Shipbuilders Design Pipeline Dredging Barge With FEA Software
- Created: Tuesday, 01 March 2005
SIMA created finite element models of the general barge structure, as well as several components in high-load zones including the spud helmet, bulkheads, and spud leg structure. Linear static stress and critical buckling load analyses were performed to determine how the design would withstand the expected loading conditions. The goals of the analyses were to cut the design cost by making the barge in less time, ensuring safety, and reducing the steel quantity required by optimizing the design.
The model of the general barge structure consisted of four parts: the main platform (including the shell plate, deck plate, bottom, and bulkheads), modeled with 8-mm-thick plate elements; supports modeled with truss elements; spud legs modeled with beam elements; and spud helmets modeled with truss elements and used to apply loads to the spud legs.
One complicating factor in modeling the spud legs concerned the constraints. Not all of the spuds’ bearing points work simultaneously, so if all three spuds are driven into the sea bottom, the boundary conditions in the three bearing points are pinned — Tx, Ty and Tz constrained. There is a possibility of one of them slipping horizontally over a rock or stone on the ocean bottom. In this case, only two spuds would be pinned and the third would have only vertical translation constrained.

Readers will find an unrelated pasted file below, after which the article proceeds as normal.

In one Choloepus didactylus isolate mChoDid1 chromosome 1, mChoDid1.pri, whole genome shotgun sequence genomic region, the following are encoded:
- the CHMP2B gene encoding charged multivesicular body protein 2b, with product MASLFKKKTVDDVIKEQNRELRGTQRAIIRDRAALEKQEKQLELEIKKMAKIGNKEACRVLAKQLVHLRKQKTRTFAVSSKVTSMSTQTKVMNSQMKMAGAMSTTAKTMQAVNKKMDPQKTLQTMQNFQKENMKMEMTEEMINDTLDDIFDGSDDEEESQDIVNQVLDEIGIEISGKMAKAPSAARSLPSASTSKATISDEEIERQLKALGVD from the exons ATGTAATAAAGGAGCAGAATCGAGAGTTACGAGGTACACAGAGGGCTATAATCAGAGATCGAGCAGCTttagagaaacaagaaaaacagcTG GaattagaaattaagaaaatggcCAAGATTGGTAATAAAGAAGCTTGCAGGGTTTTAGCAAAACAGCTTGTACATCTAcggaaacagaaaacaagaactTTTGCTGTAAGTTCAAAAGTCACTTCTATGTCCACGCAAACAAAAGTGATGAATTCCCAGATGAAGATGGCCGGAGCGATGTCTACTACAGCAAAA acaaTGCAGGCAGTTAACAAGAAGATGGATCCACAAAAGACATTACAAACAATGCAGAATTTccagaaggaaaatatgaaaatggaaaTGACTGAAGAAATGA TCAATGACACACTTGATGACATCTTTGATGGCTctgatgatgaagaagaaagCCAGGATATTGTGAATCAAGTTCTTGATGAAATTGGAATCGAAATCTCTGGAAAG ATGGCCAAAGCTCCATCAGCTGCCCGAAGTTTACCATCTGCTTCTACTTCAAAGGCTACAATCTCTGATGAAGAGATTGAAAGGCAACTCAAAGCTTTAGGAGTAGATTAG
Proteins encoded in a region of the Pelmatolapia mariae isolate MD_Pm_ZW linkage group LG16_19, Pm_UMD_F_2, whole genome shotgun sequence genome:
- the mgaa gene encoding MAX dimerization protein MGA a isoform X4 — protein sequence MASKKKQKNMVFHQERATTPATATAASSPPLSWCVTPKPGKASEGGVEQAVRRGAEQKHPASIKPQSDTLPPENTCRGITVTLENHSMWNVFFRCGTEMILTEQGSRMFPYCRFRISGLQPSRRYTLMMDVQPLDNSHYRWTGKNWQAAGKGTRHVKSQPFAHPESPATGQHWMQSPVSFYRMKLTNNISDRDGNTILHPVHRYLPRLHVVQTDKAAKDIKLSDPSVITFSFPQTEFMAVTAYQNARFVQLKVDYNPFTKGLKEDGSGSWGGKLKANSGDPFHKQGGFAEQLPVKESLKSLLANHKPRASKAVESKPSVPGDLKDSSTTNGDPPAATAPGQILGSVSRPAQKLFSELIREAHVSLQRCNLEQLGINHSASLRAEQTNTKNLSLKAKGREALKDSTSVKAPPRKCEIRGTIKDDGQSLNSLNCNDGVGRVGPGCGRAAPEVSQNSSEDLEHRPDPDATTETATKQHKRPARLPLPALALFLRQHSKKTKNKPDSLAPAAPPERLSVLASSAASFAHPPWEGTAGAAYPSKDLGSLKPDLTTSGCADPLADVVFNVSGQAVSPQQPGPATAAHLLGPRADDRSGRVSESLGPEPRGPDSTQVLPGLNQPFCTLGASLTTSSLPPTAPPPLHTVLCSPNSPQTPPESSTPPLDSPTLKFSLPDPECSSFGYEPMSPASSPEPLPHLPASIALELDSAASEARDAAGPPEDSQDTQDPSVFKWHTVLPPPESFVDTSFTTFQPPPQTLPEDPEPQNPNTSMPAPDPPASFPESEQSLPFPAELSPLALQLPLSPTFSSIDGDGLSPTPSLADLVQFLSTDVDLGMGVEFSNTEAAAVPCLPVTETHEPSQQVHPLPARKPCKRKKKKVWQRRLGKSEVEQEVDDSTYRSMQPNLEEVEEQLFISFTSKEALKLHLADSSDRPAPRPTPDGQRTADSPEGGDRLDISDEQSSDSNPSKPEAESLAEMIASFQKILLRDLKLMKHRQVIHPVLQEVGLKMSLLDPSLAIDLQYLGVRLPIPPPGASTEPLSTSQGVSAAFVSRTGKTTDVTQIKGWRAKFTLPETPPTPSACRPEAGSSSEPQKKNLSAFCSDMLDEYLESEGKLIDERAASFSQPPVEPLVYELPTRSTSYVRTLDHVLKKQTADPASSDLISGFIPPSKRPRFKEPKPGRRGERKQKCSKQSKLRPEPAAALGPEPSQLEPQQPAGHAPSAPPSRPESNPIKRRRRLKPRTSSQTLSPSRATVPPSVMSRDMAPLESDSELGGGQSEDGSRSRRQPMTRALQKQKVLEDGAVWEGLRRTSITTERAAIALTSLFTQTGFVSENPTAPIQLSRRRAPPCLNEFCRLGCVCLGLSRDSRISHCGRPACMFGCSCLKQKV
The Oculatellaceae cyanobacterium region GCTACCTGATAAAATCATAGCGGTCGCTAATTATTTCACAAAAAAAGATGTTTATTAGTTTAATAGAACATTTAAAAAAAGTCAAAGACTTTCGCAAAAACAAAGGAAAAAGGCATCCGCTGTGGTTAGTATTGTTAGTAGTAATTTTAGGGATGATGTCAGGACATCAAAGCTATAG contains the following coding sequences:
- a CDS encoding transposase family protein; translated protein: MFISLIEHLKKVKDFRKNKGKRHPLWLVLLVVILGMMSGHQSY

Static stress analyses with linear material models were performed for several different load combinations and constraints, which varied the number of spuds pinned, the excavator position, the wave position, the sea height, and the wind direction. In this simulation, the most important results were the beam and truss stresses and deflections. The critical load combination was determined, and SIMA found it could reduce the spud plate thickness from 19 to 12.5 mm for 9 meters of the spud length, while maintaining structural integrity. This significantly reduced the amount of steel required to manufacture the spud legs.
The detailed model of the spud leg structure was then modeled with 12.5-mm-thick plate elements and included transversal stiffeners (or diaphragms), which were omitted from the general structure model. A critical buckling load analysis was performed, which verified that the spud leg would not buckle.
Using FEA, the engineers learned how the behavior of a structure can vary regarding loads and constraints, and why it is necessary to understand the physical-mechanical phenomenon that controls the model in order to apply the correct loads and constraints. The company plans to use the software for future projects such as steel bridges, pressure vessels, fishing vessels, barges, and mechanical components.